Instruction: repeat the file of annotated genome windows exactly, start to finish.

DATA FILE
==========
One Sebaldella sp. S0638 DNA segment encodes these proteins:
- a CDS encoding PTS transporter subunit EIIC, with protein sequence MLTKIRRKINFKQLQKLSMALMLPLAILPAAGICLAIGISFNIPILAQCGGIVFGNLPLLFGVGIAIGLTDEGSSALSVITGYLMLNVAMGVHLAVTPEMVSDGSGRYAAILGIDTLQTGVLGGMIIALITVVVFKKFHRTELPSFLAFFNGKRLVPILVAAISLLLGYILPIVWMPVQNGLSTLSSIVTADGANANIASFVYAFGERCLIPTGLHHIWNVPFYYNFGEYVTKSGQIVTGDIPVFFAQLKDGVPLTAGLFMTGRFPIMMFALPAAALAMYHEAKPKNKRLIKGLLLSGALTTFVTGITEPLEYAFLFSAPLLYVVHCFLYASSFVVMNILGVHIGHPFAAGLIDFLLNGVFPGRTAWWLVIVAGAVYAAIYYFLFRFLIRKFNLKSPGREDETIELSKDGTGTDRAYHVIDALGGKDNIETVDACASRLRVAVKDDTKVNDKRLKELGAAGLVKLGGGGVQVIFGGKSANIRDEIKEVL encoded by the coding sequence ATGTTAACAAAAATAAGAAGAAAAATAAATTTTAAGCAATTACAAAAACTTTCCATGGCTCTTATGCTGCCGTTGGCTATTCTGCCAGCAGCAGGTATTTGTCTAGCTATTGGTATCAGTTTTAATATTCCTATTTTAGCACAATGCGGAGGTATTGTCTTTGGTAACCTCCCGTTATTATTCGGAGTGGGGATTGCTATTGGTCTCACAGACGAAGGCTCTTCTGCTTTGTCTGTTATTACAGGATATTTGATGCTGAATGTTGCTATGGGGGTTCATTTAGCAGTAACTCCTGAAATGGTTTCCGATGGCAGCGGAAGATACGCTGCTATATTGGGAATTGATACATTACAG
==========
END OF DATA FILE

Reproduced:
One Sebaldella sp. S0638 DNA segment encodes these proteins:
- a CDS encoding PTS transporter subunit EIIC, with protein sequence MLTKIRRKINFKQLQKLSMALMLPLAILPAAGICLAIGISFNIPILAQCGGIVFGNLPLLFGVGIAIGLTDEGSSALSVITGYLMLNVAMGVHLAVTPEMVSDGSGRYAAILGIDTLQTGVLGGMIIALITVVVFKKFHRTELPSFLAFFNGKRLVPILVAAISLLLGYILPIVWMPVQNGLSTLSSIVTADGANANIASFVYAFGERCLIPTGLHHIWNVPFYYNFGEYVTKSGQIVTGDIPVFFAQLKDGVPLTAGLFMTGRFPIMMFALPAAALAMYHEAKPKNKRLIKGLLLSGALTTFVTGITEPLEYAFLFSAPLLYVVHCFLYASSFVVMNILGVHIGHPFAAGLIDFLLNGVFPGRTAWWLVIVAGAVYAAIYYFLFRFLIRKFNLKSPGREDETIELSKDGTGTDRAYHVIDALGGKDNIETVDACASRLRVAVKDDTKVNDKRLKELGAAGLVKLGGGGVQVIFGGKSANIRDEIKEVL encoded by the coding sequence ATGTTAACAAAAATAAGAAGAAAAATAAATTTTAAGCAATTACAAAAACTTTCCATGGCTCTTATGCTGCCGTTGGCTATTCTGCCAGCAGCAGGTATTTGTCTAGCTATTGGTATCAGTTTTAATATTCCTATTTTAGCACAATGCGGAGGTATTGTCTTTGGTAACCTCCCGTTATTATTCGGAGTGGGGATTGCTATTGGTCTCACAGACGAAGGCTCTTCTGCTTTGTCTGTTATTACAGGATATTTGATGCTGAATGTTGCTATGGGGGTTCATTTAGCAGTAACTCCTGAAATGGTTTCCGATGGCAGCGGAAGATACGCTGCTATATTGGGAATTGATACATTACAG